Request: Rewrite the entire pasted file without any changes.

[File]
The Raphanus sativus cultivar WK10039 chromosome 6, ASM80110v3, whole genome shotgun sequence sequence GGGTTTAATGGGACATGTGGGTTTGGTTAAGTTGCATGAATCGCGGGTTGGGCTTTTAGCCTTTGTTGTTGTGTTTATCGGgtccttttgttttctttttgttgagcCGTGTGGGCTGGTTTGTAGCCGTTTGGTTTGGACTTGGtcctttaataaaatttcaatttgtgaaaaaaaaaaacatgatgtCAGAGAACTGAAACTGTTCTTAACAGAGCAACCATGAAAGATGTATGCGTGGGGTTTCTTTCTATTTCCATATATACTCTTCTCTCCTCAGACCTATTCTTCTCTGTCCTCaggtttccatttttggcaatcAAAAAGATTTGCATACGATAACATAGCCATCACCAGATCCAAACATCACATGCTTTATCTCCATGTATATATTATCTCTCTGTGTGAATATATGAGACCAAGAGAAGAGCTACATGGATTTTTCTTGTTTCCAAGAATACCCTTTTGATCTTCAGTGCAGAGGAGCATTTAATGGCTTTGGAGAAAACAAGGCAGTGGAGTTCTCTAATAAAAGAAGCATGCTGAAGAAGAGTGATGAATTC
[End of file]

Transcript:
The Raphanus sativus cultivar WK10039 chromosome 6, ASM80110v3, whole genome shotgun sequence sequence GGGTTTAATGGGACATGTGGGTTTGGTTAAGTTGCATGAATCGCGGGTTGGGCTTTTAGCCTTTGTTGTTGTGTTTATCGGgtccttttgttttctttttgttgagcCGTGTGGGCTGGTTTGTAGCCGTTTGGTTTGGACTTGGtcctttaataaaatttcaatttgtgaaaaaaaaaaacatgatgtCAGAGAACTGAAACTGTTCTTAACAGAGCAACCATGAAAGATGTATGCGTGGGGTTTCTTTCTATTTCCATATATACTCTTCTCTCCTCAGACCTATTCTTCTCTGTCCTCaggtttccatttttggcaatcAAAAAGATTTGCATACGATAACATAGCCATCACCAGATCCAAACATCACATGCTTTATCTCCATGTATATATTATCTCTCTGTGTGAATATATGAGACCAAGAGAAGAGCTACATGGATTTTTCTTGTTTCCAAGAATACCCTTTTGATCTTCAGTGCAGAGGAGCATTTAATGGCTTTGGAGAAAACAAGGCAGTGGAGTTCTCTAATAAAAGAAGCATGCTGAAGAAGAGTGATGAATTC